Volvo has been recognized time and again for its dedication to automotive safety. However, another core value has been equally important to the Swedish car company: environmental care and awareness. In fact, it is not a stretch to say that every one of Volvo’s corporate decisions for the past several decades has been made with careful consideration of the ecological impact associated with it.
Emphasis on environmental issues is an inextricable aspect of Volvo’s corporate identity. At the highest levels of the company, environmental care is seen as a social responsibility, a way of reducing the impacts Volvo vehicles and facilities have on the world and its people.
The effort starts with Volvo’s automobile manufacturing principles and practices. Every Volvo vehicle has recycled materials in its construction. By the same token, as much as 85 percent of any Volvo vehicle can be recycled, and a push is underway to raise that figure to 95 percent within the next five years. Volvo also remanufactures thousands of components to extend their useful life and reduce the amount of energy required to produce new replacements. On the assembly line, Volvo has adopted the use of water-based paints and works to continually improve waste management and reduce the use of electricity.
Volvo cars are also designed to do their part when it comes to protecting the environment. Each decision made regarding a vehicle’s specifications is evaluated through a set of in-house tools that calculate the potential consequences in terms of energy use, fuel consumption and greenhouse gas production.
Vehicle emissions are kept to a bare minimum thanks to advanced catalytic technologies, which scrub clean up to 98 percent of greenhouse gases from Volvo exhaust systems. Harmful gas production is further reduced through the extensive adoption of Ultra-Low Emissions Vehicle and Partial Zero Emissions Vehicle engine standards. Volvo car interiors are crafted of hypoallergenic materials to reduce their impact on drivers and passengers and lower the amount of chemicals and other synthetic substances encountered by those riding along.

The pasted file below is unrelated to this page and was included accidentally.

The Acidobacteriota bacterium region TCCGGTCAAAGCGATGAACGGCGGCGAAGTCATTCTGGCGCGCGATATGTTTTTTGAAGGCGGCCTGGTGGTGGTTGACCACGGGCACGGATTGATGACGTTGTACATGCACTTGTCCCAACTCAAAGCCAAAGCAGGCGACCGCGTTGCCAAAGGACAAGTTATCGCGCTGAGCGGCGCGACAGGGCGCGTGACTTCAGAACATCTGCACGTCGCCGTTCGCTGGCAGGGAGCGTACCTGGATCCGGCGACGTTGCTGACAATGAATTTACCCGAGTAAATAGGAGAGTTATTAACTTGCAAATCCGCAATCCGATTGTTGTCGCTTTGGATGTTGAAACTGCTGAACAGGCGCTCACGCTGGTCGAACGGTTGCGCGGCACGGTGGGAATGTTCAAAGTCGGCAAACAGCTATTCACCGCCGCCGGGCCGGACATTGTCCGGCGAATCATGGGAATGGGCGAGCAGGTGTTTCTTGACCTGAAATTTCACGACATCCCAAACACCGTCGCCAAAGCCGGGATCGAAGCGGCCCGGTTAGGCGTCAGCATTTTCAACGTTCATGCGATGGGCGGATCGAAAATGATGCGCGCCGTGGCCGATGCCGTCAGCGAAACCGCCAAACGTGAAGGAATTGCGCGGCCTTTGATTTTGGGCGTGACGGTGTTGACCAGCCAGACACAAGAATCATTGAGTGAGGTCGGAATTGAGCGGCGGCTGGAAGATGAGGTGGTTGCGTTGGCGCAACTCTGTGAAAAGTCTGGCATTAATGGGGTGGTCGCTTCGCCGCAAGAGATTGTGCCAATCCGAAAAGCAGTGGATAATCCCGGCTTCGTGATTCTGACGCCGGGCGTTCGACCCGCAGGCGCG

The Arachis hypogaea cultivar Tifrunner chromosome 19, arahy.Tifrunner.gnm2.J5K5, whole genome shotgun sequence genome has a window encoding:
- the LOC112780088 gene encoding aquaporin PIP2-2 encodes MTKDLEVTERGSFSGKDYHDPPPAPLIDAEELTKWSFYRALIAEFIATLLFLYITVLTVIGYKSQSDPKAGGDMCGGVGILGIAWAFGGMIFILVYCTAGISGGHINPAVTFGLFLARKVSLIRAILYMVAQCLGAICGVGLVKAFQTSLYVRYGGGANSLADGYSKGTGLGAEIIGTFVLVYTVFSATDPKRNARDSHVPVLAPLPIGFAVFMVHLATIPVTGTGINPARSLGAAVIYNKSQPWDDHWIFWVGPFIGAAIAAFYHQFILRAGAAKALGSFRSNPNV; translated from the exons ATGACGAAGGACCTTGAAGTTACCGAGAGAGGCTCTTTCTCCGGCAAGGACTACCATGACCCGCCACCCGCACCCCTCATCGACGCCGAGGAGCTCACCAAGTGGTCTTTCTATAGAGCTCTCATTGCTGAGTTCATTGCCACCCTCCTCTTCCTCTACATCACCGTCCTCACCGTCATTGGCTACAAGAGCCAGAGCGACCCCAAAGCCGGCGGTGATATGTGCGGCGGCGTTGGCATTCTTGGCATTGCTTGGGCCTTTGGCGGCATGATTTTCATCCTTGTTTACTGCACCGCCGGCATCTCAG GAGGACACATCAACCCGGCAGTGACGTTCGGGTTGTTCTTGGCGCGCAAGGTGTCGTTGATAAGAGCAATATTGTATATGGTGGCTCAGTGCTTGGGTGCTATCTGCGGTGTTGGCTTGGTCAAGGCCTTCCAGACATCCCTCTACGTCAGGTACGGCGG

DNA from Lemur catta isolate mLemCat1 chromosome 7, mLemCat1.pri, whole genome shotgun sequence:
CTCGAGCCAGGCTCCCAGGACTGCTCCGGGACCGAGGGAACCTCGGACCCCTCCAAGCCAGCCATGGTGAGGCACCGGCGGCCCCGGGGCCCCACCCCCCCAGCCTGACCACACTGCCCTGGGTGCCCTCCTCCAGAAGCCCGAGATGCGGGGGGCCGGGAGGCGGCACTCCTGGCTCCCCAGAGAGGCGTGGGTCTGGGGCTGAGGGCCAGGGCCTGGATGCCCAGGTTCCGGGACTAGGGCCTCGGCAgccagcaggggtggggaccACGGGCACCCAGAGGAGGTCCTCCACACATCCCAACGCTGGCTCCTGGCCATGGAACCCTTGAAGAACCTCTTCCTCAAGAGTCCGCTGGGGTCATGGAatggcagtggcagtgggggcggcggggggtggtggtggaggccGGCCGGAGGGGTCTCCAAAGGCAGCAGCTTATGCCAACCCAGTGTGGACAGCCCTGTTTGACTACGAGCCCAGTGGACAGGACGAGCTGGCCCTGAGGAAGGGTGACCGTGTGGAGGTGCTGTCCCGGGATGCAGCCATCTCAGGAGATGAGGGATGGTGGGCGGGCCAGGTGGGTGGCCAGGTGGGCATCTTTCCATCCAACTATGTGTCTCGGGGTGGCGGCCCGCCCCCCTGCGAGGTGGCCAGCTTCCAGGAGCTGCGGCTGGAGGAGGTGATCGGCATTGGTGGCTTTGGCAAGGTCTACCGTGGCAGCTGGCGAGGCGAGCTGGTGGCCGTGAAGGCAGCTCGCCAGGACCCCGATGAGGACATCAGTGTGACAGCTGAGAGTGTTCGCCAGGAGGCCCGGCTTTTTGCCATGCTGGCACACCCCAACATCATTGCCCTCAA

Volvo has always been concerned for the health of people and the environment. In 1989, Volvo implemented a life-cycle assessment system known as the Environmental Priority Strategies initiative, which allowed the company to project into the future the long-term impact of the production and design decisions it was considering. Building on this framework, the company moved forward with a number of important changes and modifications to its vehicle building process. That same year, plastic recycling became a priority across all Volvo vehicles. In 1991, efforts began to maintain a higher standard of environmental stewardship at the company’s paint facility in Torslanda. Volvo also eliminated chlorofluorocarbons (CFCs) from its air conditioning systems in 1993, and in 1995, it brought out a new set of environmental standards that were required to be met by each of its dealers.
Volvo’s environmental concern is an integral part of its corporate strategy and social identity. This concern is reflected in Volvo’s product line of efficient and clean automobiles, and it has set an example for other automakers. Volvo pioneered modern automobile safety. It now leads the way with its efforts to safeguard the planet for future generations.